Democratic presidential candidate Sen. Kamala Harris listens during a gun safety forum in Las Vegas. (AP)

Harris’ comments were with reference to an anecdote narrated by Biden at a fundraiser event days before the primary debate. “I was in a caucus with James O. Eastland,” Biden told the audience. “He never called me ‘boy,’ he always called me ‘son.’”

Biden’s remarks drew criticism from other democratic leaders as well, including his then-rivals in the presidential race — Cory Booker and York City Mayor Bill de Blasio. Both Blasio and Booker insisted that Biden should apologise for his comments.

I do not praise racists: Biden’s response

Biden’s response to Harris’ attack during the primary debate was defensive. “It’s a mischaracterisation of my position across the board. I do not praise racists. That is not true,” he said. He went on to describe his career as a public defender, his work as Barack Obama’s Vice President and the riots that broke out after Martin Luther King King Jr’s assassination.

Biden hit back at Harris, who had also faced criticism for her record as a California prosecutor. “If we want to have this campaign litigated on who supports civil rights and whether I did or not, I’m happy to do that,” he retorted. “I was a public defender, I didn’t become a prosecutor.”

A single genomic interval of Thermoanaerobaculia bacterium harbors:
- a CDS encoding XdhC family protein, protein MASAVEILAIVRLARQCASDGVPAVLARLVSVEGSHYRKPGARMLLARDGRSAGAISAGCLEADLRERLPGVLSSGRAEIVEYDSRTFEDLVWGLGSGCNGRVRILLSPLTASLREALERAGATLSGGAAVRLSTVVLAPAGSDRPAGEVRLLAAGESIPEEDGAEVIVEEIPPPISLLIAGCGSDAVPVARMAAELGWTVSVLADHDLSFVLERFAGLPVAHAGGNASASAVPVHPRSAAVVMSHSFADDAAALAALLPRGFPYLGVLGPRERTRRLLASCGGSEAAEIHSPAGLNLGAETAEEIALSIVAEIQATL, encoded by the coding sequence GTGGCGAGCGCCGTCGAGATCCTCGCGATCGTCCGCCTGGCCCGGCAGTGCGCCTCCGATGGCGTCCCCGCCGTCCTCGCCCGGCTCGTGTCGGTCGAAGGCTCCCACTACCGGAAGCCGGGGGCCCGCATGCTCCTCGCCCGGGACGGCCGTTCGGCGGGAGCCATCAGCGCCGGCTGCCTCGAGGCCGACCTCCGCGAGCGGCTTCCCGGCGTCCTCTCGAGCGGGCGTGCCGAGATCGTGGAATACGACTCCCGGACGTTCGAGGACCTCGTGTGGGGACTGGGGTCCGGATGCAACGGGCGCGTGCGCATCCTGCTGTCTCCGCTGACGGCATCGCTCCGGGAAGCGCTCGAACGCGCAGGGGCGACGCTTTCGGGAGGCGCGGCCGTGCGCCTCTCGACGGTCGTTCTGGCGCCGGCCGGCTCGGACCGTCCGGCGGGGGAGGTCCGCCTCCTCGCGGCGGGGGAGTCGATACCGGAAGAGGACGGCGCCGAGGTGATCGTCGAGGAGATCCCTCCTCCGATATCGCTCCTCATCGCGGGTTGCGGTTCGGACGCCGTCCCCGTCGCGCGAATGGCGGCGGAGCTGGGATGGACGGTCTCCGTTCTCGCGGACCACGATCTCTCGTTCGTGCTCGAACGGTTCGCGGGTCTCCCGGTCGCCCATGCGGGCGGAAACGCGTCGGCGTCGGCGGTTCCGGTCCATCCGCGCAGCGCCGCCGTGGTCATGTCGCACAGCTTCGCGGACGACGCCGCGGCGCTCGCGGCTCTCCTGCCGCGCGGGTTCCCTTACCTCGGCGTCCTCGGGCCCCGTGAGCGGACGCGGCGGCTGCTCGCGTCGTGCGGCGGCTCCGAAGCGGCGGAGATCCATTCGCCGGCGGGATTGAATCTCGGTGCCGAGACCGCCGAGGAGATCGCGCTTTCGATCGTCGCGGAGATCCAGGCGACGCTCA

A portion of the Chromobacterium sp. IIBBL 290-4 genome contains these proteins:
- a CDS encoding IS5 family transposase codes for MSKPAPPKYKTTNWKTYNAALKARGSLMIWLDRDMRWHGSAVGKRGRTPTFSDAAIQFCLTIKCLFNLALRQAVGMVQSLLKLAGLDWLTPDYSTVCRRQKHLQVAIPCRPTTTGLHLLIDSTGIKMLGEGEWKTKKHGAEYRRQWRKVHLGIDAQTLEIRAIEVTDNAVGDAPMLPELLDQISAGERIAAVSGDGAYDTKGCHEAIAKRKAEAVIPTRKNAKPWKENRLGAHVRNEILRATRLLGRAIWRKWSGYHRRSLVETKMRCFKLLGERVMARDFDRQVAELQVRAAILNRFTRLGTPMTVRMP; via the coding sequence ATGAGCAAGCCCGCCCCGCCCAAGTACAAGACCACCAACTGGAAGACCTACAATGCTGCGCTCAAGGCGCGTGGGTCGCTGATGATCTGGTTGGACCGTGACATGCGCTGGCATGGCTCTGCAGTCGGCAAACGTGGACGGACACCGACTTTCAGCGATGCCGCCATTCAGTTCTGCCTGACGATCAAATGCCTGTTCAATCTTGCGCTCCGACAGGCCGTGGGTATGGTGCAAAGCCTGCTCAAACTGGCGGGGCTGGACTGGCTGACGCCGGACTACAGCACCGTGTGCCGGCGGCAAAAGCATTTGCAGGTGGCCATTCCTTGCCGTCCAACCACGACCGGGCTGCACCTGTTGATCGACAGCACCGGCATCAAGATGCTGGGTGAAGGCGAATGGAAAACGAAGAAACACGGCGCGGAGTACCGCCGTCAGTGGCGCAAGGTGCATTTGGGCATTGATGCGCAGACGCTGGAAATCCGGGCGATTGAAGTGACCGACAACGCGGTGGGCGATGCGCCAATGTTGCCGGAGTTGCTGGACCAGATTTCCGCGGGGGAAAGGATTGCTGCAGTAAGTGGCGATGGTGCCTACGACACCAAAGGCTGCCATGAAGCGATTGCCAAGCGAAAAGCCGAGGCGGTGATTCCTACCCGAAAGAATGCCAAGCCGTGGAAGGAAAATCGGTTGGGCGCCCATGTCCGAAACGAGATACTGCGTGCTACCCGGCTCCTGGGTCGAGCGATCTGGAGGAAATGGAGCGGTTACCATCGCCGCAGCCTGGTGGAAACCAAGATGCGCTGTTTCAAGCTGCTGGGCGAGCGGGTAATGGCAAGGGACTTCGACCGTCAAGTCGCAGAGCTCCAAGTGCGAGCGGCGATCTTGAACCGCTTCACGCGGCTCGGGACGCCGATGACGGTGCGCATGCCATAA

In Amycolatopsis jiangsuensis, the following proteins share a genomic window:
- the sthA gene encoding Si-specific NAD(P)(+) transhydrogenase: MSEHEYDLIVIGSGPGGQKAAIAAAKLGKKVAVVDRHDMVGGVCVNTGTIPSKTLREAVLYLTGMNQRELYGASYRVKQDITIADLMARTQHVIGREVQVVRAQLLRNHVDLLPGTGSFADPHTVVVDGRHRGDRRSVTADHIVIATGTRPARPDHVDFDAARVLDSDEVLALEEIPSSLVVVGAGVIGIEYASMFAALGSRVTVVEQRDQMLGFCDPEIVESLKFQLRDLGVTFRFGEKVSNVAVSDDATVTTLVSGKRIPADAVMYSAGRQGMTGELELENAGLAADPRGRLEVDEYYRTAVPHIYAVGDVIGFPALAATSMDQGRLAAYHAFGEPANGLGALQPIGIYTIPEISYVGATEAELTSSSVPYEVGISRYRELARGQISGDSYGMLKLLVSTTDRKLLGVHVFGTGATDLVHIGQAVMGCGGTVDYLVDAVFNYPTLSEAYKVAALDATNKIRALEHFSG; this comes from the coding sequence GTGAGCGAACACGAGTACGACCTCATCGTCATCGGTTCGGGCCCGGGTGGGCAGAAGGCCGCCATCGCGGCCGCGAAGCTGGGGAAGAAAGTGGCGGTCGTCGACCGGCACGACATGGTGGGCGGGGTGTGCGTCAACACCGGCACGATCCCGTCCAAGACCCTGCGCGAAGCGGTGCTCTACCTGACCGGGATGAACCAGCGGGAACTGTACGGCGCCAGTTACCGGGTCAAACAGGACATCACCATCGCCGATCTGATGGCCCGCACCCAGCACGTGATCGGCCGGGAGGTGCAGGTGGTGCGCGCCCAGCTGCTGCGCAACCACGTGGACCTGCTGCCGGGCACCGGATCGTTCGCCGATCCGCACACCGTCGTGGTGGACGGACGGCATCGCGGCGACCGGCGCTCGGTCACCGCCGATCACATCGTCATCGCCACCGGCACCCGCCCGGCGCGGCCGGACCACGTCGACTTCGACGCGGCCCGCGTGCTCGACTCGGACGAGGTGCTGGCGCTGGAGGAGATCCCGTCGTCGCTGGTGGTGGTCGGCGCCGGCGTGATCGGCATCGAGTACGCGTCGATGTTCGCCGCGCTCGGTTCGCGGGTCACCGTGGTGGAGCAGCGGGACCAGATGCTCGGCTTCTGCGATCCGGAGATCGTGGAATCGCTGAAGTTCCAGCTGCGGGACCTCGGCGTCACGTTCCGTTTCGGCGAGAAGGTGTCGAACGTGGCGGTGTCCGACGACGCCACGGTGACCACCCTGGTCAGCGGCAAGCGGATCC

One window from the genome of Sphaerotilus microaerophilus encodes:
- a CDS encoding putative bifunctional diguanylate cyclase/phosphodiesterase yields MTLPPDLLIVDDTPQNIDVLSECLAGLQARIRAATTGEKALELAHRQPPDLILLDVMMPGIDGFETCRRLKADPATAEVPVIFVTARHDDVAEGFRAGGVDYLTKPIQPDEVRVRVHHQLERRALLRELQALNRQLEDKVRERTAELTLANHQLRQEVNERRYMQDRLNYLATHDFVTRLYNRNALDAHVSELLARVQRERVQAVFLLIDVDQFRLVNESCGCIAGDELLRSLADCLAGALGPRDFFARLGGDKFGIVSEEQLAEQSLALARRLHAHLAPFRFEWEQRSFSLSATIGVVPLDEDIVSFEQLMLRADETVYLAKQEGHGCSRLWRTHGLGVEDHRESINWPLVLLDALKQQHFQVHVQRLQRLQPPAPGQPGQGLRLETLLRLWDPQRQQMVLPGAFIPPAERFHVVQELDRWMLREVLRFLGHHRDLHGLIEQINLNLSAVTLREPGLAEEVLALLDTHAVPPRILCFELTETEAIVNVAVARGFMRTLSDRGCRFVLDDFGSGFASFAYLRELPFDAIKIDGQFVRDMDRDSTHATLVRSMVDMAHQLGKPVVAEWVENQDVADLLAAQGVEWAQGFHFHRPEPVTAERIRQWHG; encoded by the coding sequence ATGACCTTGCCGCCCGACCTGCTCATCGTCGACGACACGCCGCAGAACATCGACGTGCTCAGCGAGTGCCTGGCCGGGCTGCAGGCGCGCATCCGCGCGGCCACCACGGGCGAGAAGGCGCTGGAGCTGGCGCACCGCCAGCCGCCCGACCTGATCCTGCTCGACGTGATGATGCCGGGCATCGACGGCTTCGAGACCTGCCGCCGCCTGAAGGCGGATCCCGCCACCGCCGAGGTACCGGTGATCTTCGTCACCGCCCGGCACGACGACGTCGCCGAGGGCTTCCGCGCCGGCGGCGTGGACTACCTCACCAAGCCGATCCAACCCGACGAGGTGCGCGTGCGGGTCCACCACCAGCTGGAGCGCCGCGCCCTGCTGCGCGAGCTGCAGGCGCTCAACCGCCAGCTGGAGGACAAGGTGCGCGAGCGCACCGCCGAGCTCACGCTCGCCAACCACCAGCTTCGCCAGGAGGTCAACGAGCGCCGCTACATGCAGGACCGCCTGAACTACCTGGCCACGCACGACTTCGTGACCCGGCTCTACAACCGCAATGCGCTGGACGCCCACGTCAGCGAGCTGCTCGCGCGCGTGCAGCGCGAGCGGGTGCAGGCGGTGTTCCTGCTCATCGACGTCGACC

Read | Joe Biden ‘nailed this decision’ in picking Harris to be his running mate: Barack Obama

In an interview with CNN the next month, Biden said that he had been caught off guard by Kamala’s comments. “I was prepared for them to come after me, but I wasn’t prepared for the person coming at me the way she came at me,” Biden said, referring to his personal relationship with the former prosecutor. He added that Harris had also known his late son, Beau Biden.

He also reiterated that while he did not support federally mandated busing, he believed that voluntary local busing efforts could help desegregate schools. He went on to apologise for his comments at the fundraiser earlier that month.